Edward Guthmann, Special to The Chronicle San Francisco Chronicle December 7, 2010 04:15 PM Monday, December 6, 2010
David Kiehn has spent most of his life working in film-related jobs. But it wasn’t until he made a remarkable discovery – and was featured on “60 Minutes” – that anyone outside the film community took notice.
For years, Kiehn knew about “A Trip Down Market Street,” a 12-minute silent film, shot in San Francisco from a cable car. The Library of Congress dated the film to 1905, but Kiehn suspected otherwise. Studying weather reports, vehicle registration records and show-biz trade publications, he discovered that “Market Street” was in fact shot four days before the great earthquake of April 18, 1906.
Suddenly, the film took on a haunting poignancy: We now look at the San Francisco newsboys, the carriage jockeys and the women in elaborate hats, and know that many will soon be dead.
But “A Trip Down Market Street” wasn’t Kiehn’s only research coup. A historian at the Niles Essanay Silent Film Museum in Fremont, he’s identified several lost films and assembled the long-forgotten history of a silent film star in his 2003 book, “Broncho Billy and the Essanay Film Company.”
Kiehn, 61, lives with his girlfriend, Rena, in the Niles district of Fremont, where the Essanay company started making films in 1912.
It happens fairly frequently that I have an “Aha!” moment while researching a film. I’m trying to rediscover a lot of films, especially from 1910 to 1920, because so much has been forgotten. It’s a sad fact that a large percentage of silent films – 70 to 90 percent – are gone.
The great thing is that films are still turning up every day. A few years ago, the Netherlands Film Museum received a huge collection from a private collector. A lot of them were American films with Dutch titles, which makes it difficult to figure out the original title. They usually send me a story synopsis and photographs, and now they’re streaming video so I can see the whole film. I’ve identified quite a few films that people thought were lost forever.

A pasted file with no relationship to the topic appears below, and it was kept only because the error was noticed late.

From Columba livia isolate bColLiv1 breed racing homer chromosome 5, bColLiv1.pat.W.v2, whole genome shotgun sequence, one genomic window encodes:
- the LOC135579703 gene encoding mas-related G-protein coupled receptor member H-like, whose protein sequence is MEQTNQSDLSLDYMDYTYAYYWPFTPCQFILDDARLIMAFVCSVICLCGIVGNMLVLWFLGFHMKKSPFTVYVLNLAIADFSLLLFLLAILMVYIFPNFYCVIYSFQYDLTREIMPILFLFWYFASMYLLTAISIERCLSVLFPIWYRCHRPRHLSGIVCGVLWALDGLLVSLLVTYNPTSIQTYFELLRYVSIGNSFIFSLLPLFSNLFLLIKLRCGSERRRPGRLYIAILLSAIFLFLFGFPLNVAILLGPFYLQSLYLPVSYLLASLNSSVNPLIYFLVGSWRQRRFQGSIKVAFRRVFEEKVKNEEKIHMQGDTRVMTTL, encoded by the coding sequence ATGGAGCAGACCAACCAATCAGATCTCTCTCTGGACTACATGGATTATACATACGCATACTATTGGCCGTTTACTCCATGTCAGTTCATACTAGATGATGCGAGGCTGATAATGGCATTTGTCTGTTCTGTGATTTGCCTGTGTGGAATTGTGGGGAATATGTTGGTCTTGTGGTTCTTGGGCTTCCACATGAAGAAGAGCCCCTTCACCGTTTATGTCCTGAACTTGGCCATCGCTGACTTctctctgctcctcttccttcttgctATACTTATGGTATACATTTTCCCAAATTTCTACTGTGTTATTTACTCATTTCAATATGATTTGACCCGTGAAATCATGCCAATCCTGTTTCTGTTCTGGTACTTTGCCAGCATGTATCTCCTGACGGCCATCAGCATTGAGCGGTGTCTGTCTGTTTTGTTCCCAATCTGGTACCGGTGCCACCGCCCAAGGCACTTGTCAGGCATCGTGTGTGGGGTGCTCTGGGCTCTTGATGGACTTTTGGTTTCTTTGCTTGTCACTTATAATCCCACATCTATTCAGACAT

I wanted to be a filmmaker when I started out in college. None of that really went anywhere, but I continued to have an interest in the history and the technology of filmmaking. I was a motion-picture camera technician at Adolph Gasser’s rental facility and Cinerent West for 20 years. I did film editing and sound recording.
The first time I did some serious research was in the early ’70s during the Buster Keaton revival at the Surf Theater in San Francisco. I went to see every one of his films more than once, and started researching information about the early short films he made with Fatty Arbuckle in 1917-1919. I started compiling a scrapbook of every single photograph that I could find from their short films, and went through trade magazines of the time to update their filmography, which wasn’t really complete.
My curiosity leads me through various methods when I’m approaching a subject and digging up material. When I was working on the “Broncho Billy” book, I was frustrated by how few photographs I could find in the usual sources like the Bancroft Library, the California Historical Society and the Oakland Museum.
So I started tracking down relatives of Essanay cast and crew people by reverse genealogy. I established a death date for an actor or technician by looking in the California Death Index, sometimes after confirming their real name in Census records. Then I looked up an obituary on microfilm in the local paper where the person died.
If I was lucky, the names of their children were mentioned, and where they lived.
If I continued to be lucky, their children’s names were listed in telephone directories and I would call them up to see if they were the right person. Often I had to go to the next generation, because the children would also be dead. This was all before most of this could be searched on the Internet.
I tracked down 50 families of Essanay personnel. From these families I discovered about 1,000 photographs and put 260 in the book.
I’m the historian at the Niles Essanay Silent Film Museum. We’ve been showing silent films every Saturday night since January 2005, and we’ve become a gathering place for artifacts and information of the silent era. I do the programming for our Saturday shows, and I actually run the projector most of the time.
The more I study the people who pioneered the film industry, the more I respect their accomplishments. But I also see their humanity and how little different they were from people today. Like those involved with today’s innovations, they grappled with inventions and refined them beyond what anyone imagined.